Scotland

Telephone and internet firms 'ripping off public'

generic mobile phone
Image caption CAS said there were more complaints about terms and conditions relating to mobile phones

Growing numbers of Scots are being "ripped-off in their own homes" by telephone and internet providers, according to Citizens Advice Scotland.

It said it handled 8,000 complaints from the public last year relating to over-charging and mis-selling.

Its report claimed the pace of change and industry practices had left many people "vulnerable to exploitation".

But Citizens Advice Scotland said it was an issue of transparency rather than law-breaking.

On mobile phones, its report said there was a growing number of cases where terms and conditions were "unclear and confusing", leading customers to enter into contracts which forced them to pay more than they expected, and for longer.

Advisers also reported a "significant" increase in complaints about incorrect billing for landlines, and the transfer of contracts from one supplier to another without the client's consent and often directly against their instructions.

The report also identified issues with the internet, with many customers signing up for a basic package before being connected to expensive additional services they had not asked for and did not use. High prices and poor services were also leading to concerns.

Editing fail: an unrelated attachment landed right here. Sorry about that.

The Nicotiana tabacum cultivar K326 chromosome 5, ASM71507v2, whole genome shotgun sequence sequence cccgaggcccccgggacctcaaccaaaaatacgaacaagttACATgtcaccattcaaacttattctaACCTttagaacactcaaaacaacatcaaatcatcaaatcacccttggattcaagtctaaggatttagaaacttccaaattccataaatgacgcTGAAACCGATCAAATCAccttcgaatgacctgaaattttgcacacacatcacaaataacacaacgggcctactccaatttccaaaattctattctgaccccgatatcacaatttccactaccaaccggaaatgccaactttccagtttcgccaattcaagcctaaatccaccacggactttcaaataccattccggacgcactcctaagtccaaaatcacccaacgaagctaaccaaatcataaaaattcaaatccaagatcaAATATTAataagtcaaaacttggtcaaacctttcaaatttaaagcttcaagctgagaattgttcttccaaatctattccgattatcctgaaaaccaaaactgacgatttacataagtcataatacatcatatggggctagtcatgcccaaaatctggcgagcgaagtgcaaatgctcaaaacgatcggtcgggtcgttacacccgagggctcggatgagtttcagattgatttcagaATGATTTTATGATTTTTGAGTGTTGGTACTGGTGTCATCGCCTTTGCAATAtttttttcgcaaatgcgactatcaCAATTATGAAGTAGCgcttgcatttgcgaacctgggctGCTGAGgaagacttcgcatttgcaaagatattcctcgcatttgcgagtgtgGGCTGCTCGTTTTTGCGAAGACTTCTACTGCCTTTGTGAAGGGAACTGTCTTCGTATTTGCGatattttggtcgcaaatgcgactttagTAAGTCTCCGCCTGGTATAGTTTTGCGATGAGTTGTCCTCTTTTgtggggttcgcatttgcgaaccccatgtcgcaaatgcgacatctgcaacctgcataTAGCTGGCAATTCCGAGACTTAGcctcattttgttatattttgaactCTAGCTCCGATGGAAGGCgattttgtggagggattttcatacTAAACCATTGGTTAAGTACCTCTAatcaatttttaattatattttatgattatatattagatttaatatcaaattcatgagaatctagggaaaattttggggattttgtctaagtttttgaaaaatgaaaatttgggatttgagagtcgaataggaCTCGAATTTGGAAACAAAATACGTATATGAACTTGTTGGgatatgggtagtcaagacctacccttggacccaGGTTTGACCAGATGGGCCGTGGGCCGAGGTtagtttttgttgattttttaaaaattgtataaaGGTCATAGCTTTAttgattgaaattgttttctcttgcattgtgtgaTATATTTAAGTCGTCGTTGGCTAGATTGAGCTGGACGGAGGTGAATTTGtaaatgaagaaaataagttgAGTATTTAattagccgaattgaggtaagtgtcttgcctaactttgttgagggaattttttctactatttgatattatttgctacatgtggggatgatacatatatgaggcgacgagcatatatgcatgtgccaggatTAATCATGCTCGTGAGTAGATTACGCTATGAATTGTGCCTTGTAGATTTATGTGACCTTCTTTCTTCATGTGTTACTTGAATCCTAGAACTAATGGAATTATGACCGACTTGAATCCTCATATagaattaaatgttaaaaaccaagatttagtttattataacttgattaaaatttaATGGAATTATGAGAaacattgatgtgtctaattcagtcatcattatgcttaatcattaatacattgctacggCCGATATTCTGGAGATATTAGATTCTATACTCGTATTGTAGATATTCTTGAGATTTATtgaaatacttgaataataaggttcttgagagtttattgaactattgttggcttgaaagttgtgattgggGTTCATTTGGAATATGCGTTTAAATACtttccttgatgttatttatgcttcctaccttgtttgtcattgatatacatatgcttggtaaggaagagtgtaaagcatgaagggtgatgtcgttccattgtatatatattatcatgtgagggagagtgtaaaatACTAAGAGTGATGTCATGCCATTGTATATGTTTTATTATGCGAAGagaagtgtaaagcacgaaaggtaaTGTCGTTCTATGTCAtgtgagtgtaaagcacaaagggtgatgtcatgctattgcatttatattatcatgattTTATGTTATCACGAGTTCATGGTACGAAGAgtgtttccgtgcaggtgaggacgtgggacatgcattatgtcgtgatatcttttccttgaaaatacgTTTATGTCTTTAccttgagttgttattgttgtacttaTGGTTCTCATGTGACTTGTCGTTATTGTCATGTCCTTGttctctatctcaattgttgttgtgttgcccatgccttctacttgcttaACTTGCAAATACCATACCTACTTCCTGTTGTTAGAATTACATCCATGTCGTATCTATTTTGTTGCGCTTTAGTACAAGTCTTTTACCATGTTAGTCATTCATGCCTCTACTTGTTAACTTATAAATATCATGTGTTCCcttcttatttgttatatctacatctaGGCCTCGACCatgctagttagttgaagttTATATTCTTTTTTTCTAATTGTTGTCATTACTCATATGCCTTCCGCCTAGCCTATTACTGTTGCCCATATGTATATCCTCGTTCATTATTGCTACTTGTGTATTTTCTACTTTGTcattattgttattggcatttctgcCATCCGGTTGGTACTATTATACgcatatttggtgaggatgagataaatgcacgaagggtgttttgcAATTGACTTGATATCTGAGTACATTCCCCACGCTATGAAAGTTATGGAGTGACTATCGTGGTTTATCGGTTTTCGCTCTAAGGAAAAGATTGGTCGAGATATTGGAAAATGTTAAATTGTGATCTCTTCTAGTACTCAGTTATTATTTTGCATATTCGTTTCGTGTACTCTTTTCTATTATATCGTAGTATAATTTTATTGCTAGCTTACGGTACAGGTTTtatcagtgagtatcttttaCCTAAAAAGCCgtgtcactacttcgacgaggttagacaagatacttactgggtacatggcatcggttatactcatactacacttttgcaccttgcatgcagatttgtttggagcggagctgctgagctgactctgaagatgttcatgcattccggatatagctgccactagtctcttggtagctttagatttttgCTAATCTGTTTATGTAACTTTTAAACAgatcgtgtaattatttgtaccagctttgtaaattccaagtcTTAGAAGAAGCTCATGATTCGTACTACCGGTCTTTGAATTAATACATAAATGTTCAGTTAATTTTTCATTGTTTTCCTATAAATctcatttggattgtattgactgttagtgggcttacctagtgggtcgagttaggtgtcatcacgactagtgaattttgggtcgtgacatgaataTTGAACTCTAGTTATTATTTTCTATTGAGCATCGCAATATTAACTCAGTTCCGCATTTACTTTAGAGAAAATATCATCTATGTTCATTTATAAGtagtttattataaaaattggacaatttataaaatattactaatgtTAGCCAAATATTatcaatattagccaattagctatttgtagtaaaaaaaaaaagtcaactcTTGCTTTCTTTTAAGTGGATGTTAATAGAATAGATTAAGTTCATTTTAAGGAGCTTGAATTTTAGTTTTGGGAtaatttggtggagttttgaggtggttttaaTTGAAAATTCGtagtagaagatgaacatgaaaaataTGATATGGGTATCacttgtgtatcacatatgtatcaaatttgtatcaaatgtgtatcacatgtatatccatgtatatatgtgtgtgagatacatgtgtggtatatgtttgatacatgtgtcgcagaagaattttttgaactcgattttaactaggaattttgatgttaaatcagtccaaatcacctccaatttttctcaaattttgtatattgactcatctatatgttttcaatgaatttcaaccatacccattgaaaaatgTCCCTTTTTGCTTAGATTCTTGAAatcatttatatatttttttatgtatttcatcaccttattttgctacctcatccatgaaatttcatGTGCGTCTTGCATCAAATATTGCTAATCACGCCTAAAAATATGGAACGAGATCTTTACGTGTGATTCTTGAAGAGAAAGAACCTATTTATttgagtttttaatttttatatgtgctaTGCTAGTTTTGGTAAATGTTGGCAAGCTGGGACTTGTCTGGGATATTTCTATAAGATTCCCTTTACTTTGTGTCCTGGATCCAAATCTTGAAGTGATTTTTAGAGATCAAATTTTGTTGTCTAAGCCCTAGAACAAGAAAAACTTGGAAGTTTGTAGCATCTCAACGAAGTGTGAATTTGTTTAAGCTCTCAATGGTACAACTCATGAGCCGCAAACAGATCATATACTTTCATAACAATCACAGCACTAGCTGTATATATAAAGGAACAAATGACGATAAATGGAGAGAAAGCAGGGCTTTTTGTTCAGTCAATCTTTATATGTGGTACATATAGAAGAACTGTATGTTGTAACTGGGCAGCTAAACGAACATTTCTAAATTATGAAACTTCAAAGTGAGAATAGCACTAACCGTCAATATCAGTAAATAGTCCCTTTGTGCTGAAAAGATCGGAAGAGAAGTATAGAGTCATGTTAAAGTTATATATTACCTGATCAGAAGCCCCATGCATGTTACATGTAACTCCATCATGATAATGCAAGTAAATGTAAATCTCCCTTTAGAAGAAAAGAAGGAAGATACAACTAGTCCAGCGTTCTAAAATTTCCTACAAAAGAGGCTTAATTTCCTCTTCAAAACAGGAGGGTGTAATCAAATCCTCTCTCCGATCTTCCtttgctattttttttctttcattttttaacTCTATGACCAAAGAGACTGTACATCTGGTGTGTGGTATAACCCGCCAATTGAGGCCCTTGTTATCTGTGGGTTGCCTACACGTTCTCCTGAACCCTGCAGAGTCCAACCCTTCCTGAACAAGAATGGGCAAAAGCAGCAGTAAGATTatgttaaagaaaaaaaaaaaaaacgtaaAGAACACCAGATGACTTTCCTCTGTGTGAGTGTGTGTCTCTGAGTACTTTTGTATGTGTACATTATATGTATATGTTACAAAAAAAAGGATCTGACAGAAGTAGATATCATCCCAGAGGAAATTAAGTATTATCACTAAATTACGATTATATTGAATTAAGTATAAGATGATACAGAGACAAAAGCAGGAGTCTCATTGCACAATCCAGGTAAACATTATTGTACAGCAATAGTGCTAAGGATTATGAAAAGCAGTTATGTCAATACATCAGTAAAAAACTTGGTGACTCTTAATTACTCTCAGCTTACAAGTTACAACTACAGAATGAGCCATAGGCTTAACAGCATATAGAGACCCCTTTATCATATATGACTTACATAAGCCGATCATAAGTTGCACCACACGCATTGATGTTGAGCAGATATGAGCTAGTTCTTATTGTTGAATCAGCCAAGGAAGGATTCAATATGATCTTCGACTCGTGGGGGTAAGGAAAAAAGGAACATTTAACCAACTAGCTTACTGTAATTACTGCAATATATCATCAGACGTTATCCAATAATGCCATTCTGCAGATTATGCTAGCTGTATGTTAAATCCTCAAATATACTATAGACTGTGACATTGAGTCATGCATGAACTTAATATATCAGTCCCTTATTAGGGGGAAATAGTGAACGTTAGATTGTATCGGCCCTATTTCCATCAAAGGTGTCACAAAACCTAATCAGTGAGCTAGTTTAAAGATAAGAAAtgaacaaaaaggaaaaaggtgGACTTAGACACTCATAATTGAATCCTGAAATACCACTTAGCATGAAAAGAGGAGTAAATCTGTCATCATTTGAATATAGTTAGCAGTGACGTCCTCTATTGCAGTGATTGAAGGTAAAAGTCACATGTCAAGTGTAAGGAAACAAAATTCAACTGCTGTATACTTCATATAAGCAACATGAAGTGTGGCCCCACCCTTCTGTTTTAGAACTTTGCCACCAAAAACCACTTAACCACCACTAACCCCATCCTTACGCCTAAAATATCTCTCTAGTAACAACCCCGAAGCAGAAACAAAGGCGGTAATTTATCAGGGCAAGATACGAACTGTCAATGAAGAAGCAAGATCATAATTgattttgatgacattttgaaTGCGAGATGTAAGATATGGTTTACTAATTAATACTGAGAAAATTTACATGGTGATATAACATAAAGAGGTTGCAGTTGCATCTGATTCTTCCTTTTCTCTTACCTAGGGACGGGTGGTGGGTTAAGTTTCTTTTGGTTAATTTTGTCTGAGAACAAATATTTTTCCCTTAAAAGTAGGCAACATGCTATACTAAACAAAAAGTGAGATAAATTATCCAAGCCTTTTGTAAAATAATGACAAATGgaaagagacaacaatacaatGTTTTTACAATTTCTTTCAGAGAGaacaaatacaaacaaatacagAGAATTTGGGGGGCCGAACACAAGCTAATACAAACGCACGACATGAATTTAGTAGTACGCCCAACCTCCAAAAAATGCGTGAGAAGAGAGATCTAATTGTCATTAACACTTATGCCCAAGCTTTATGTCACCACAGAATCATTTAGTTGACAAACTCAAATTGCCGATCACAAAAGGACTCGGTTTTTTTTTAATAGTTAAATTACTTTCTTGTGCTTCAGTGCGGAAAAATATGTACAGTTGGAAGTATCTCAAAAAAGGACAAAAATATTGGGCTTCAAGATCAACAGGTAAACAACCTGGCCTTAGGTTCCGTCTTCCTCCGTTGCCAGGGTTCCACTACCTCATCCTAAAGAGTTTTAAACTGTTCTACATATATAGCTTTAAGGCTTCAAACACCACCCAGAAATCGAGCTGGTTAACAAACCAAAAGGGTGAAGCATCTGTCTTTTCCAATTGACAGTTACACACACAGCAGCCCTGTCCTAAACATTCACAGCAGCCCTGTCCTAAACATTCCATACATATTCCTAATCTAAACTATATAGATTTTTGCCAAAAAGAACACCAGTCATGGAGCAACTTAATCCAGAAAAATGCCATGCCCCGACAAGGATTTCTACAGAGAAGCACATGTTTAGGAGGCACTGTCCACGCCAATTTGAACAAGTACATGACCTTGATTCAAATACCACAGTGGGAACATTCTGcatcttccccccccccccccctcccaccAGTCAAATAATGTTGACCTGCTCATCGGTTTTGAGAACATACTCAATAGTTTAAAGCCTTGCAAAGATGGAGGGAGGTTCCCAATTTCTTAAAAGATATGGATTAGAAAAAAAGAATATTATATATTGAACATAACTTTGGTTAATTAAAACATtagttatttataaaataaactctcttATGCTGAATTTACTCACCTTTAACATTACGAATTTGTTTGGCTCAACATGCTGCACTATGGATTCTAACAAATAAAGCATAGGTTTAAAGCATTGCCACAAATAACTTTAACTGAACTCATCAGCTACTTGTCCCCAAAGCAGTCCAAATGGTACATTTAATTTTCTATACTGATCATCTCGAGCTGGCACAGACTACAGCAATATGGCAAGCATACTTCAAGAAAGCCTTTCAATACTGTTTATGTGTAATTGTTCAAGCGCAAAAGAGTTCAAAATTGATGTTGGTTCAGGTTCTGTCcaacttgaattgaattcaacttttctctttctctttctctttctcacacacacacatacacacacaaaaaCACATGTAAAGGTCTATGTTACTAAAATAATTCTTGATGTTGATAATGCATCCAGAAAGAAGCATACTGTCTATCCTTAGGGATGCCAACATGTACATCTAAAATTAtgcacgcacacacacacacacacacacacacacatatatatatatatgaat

CAS chief executive Lucy McTernan said: "The issue here is transparency. In most of the cases we see, no law has actually been broken.

"What is happening is that the providers are exploiting the fact that most customers don't know much about the way these services work, so they are hoodwinking them by making the contracts as bewildering as possible."

Ms McTernan said the terms and conditions of contracts often seemed deliberately designed to confuse and mislead and to conceal additional costs.

She continued: "So we are calling today for the industry to get its house in order.

"Terms and conditions should be made transparent at the point of sale.

"The regulations that exist at the moment are too vague, and should be toughened up and made more specific, with penalties keenly enforced where necessary to punish those providers who seek to take advantage of people unfairly."

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